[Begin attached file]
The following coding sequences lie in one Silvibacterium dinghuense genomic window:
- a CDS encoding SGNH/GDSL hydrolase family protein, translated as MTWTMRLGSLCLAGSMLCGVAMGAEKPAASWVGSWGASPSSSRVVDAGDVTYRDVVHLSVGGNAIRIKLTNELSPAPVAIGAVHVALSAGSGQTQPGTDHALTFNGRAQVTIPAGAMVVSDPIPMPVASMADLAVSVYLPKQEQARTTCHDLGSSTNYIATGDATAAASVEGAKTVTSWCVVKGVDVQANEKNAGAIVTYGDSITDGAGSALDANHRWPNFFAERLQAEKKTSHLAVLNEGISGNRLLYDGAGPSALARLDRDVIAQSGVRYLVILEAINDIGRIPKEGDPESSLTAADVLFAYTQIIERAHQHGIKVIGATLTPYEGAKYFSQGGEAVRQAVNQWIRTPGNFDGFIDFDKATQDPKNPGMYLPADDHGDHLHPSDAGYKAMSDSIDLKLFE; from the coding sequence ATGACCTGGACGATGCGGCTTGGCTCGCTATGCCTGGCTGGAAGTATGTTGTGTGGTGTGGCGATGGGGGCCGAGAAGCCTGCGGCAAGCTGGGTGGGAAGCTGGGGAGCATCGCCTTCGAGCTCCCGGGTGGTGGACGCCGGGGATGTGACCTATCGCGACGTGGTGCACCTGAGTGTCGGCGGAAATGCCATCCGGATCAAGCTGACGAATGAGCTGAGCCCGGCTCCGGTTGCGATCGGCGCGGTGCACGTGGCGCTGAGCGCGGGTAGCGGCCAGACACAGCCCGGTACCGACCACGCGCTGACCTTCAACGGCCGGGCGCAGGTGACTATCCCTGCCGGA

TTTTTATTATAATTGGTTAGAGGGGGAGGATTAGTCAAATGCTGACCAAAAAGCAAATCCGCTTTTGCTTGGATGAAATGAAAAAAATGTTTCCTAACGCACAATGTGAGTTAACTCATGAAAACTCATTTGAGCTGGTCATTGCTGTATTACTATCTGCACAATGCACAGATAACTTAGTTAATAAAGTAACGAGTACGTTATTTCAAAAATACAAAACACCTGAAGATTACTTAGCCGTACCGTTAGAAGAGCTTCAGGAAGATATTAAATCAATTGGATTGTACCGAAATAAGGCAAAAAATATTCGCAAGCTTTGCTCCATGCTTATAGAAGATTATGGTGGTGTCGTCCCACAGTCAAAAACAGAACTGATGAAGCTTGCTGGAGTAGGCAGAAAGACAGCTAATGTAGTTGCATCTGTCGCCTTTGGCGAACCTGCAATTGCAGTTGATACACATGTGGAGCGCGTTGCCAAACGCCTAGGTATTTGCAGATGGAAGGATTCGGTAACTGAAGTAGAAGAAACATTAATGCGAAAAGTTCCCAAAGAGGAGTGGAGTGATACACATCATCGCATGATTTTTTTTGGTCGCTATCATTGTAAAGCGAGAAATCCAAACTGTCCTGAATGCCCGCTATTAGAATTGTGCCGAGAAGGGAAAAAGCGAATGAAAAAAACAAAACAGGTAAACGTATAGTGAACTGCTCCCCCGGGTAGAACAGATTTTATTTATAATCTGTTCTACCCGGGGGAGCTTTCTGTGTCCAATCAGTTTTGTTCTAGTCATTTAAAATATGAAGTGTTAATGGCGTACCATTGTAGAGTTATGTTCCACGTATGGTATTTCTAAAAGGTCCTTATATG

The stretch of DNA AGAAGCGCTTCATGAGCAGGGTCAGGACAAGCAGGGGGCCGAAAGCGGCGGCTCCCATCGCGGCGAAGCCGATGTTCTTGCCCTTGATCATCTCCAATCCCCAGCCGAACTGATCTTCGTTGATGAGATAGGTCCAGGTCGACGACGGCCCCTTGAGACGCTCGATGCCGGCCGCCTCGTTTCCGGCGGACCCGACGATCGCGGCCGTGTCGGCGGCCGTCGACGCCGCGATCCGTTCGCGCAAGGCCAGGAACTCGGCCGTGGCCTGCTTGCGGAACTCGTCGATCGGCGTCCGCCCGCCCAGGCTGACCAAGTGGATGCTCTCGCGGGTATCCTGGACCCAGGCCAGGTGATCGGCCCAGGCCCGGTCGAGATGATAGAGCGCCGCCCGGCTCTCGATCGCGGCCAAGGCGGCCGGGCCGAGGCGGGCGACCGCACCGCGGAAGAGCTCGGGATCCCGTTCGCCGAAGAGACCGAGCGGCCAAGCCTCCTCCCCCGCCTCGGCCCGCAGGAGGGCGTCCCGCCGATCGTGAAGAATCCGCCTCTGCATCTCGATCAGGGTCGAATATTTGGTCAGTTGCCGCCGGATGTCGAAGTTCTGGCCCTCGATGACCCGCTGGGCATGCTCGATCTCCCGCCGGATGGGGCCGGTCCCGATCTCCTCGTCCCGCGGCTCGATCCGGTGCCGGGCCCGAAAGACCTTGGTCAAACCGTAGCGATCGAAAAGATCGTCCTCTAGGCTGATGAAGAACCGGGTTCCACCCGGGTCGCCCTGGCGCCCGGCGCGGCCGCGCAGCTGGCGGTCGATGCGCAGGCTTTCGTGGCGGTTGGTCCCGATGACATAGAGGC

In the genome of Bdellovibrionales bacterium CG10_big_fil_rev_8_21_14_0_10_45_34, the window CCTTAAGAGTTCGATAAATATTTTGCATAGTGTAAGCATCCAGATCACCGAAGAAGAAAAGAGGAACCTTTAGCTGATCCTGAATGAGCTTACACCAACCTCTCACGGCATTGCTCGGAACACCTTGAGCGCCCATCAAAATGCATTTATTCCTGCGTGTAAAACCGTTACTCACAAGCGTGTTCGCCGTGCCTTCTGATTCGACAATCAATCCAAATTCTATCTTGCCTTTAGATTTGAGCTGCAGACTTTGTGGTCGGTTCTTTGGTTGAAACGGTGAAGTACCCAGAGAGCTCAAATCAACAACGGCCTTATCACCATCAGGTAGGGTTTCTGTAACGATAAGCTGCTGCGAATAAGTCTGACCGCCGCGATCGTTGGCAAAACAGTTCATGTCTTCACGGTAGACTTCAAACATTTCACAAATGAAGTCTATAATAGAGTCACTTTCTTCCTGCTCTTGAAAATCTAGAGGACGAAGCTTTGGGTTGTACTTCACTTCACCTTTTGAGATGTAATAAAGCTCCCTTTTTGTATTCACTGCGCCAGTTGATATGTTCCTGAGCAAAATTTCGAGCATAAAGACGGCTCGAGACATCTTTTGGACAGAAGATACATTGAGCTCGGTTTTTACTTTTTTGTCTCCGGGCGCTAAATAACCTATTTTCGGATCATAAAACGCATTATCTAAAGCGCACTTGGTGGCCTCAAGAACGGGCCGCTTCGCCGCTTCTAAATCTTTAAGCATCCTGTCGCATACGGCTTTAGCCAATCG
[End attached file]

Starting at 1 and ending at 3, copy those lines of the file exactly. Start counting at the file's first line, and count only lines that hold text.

The following coding sequences lie in one Silvibacterium dinghuense genomic window:
- a CDS encoding SGNH/GDSL hydrolase family protein, translated as MTWTMRLGSLCLAGSMLCGVAMGAEKPAASWVGSWGASPSSSRVVDAGDVTYRDVVHLSVGGNAIRIKLTNELSPAPVAIGAVHVALSAGSGQTQPGTDHALTFNGRAQVTIPAGAMVVSDPIPMPVASMADLAVSVYLPKQEQARTTCHDLGSSTNYIATGDATAAASVEGAKTVTSWCVVKGVDVQANEKNAGAIVTYGDSITDGAGSALDANHRWPNFFAERLQAEKKTSHLAVLNEGISGNRLLYDGAGPSALARLDRDVIAQSGVRYLVILEAINDIGRIPKEGDPESSLTAADVLFAYTQIIERAHQHGIKVIGATLTPYEGAKYFSQGGEAVRQAVNQWIRTPGNFDGFIDFDKATQDPKNPGMYLPADDHGDHLHPSDAGYKAMSDSIDLKLFE; from the coding sequence ATGACCTGGACGATGCGGCTTGGCTCGCTATGCCTGGCTGGAAGTATGTTGTGTGGTGTGGCGATGGGGGCCGAGAAGCCTGCGGCAAGCTGGGTGGGAAGCTGGGGAGCATCGCCTTCGAGCTCCCGGGTGGTGGACGCCGGGGATGTGACCTATCGCGACGTGGTGCACCTGAGTGTCGGCGGAAATGCCATCCGGATCAAGCTGACGAATGAGCTGAGCCCGGCTCCGGTTGCGATCGGCGCGGTGCACGTGGCGCTGAGCGCGGGTAGCGGCCAGACACAGCCCGGTACCGACCACGCGCTGACCTTCAACGGCCGGGCGCAGGTGACTATCCCTGCCGGA

TTTTTATTATAATTGGTTAGAGGGGGAGGATTAGTCAAATGCTGACCAAAAAGCAAATCCGCTTTTGCTTGGATGAAATGAAAAAAATGTTTCCTAACGCACAATGTGAGTTAACTCATGAAAACTCATTTGAGCTGGTCATTGCTGTATTACTATCTGCACAATGCACAGATAACTTAGTTAATAAAGTAACGAGTACGTTATTTCAAAAATACAAAACACCTGAAGATTACTTAGCCGTACCGTTAGAAGAGCTTCAGGAAGATATTAAATCAATTGGATTGTACCGAAATAAGGCAAAAAATATTCGCAAGCTTTGCTCCATGCTTATAGAAGATTATGGTGGTGTCGTCCCACAGTCAAAAACAGAACTGATGAAGCTTGCTGGAGTAGGCAGAAAGACAGCTAATGTAGTTGCATCTGTCGCCTTTGGCGAACCTGCAATTGCAGTTGATACACATGTGGAGCGCGTTGCCAAACGCCTAGGTATTTGCAGATGGAAGGATTCGGTAACTGAAGTAGAAGAAACATTAATGCGAAAAGTTCCCAAAGAGGAGTGGAGTGATACACATCATCGCATGATTTTTTTTGGTCGCTATCATTGTAAAGCGAGAAATCCAAACTGTCCTGAATGCCCGCTATTAGAATTGTGCCGAGAAGGGAAAAAGCGAATGAAAAAAACAAAACAGGTAAACGTATAGTGAACTGCTCCCCCGGGTAGAACAGATTTTATTTATAATCTGTTCTACCCGGGGGAGCTTTCTGTGTCCAATCAGTTTTGTTCTAGTCATTTAAAATATGAAGTGTTAATGGCGTACCATTGTAGAGTTATGTTCCACGTATGGTATTTCTAAAAGGTCCTTATATG